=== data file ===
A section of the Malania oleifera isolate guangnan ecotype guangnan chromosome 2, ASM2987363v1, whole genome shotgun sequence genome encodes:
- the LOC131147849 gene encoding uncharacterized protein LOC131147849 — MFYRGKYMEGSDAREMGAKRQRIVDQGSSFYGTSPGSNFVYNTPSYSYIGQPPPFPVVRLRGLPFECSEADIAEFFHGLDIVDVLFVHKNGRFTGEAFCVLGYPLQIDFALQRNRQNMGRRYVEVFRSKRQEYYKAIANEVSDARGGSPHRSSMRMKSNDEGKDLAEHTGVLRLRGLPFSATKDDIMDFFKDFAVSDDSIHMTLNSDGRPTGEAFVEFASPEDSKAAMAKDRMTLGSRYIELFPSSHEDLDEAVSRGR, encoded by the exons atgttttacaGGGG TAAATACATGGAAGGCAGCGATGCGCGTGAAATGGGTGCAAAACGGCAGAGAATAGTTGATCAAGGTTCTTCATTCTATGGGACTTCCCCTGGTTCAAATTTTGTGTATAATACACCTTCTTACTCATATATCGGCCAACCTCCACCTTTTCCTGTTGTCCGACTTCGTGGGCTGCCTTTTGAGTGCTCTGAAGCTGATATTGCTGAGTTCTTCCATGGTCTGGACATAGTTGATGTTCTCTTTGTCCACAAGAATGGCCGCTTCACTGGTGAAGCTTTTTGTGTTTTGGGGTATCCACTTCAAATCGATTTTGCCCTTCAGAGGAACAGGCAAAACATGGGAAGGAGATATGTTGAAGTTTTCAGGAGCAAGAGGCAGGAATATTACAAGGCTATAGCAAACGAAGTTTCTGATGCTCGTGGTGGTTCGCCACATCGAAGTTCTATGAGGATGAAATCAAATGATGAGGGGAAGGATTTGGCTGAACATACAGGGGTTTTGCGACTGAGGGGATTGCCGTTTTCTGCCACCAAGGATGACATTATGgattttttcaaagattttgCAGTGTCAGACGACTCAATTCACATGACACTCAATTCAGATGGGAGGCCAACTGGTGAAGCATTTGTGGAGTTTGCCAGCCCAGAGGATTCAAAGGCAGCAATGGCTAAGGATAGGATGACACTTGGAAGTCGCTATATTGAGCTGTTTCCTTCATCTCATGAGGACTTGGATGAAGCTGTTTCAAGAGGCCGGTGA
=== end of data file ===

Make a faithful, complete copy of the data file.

A section of the Malania oleifera isolate guangnan ecotype guangnan chromosome 2, ASM2987363v1, whole genome shotgun sequence genome encodes:
- the LOC131147849 gene encoding uncharacterized protein LOC131147849 — MFYRGKYMEGSDAREMGAKRQRIVDQGSSFYGTSPGSNFVYNTPSYSYIGQPPPFPVVRLRGLPFECSEADIAEFFHGLDIVDVLFVHKNGRFTGEAFCVLGYPLQIDFALQRNRQNMGRRYVEVFRSKRQEYYKAIANEVSDARGGSPHRSSMRMKSNDEGKDLAEHTGVLRLRGLPFSATKDDIMDFFKDFAVSDDSIHMTLNSDGRPTGEAFVEFASPEDSKAAMAKDRMTLGSRYIELFPSSHEDLDEAVSRGR, encoded by the exons atgttttacaGGGG TAAATACATGGAAGGCAGCGATGCGCGTGAAATGGGTGCAAAACGGCAGAGAATAGTTGATCAAGGTTCTTCATTCTATGGGACTTCCCCTGGTTCAAATTTTGTGTATAATACACCTTCTTACTCATATATCGGCCAACCTCCACCTTTTCCTGTTGTCCGACTTCGTGGGCTGCCTTTTGAGTGCTCTGAAGCTGATATTGCTGAGTTCTTCCATGGTCTGGACATAGTTGATGTTCTCTTTGTCCACAAGAATGGCCGCTTCACTGGTGAAGCTTTTTGTGTTTTGGGGTATCCACTTCAAATCGATTTTGCCCTTCAGAGGAACAGGCAAAACATGGGAAGGAGATATGTTGAAGTTTTCAGGAGCAAGAGGCAGGAATATTACAAGGCTATAGCAAACGAAGTTTCTGATGCTCGTGGTGGTTCGCCACATCGAAGTTCTATGAGGATGAAATCAAATGATGAGGGGAAGGATTTGGCTGAACATACAGGGGTTTTGCGACTGAGGGGATTGCCGTTTTCTGCCACCAAGGATGACATTATGgattttttcaaagattttgCAGTGTCAGACGACTCAATTCACATGACACTCAATTCAGATGGGAGGCCAACTGGTGAAGCATTTGTGGAGTTTGCCAGCCCAGAGGATTCAAAGGCAGCAATGGCTAAGGATAGGATGACACTTGGAAGTCGCTATATTGAGCTGTTTCCTTCATCTCATGAGGACTTGGATGAAGCTGTTTCAAGAGGCCGGTGA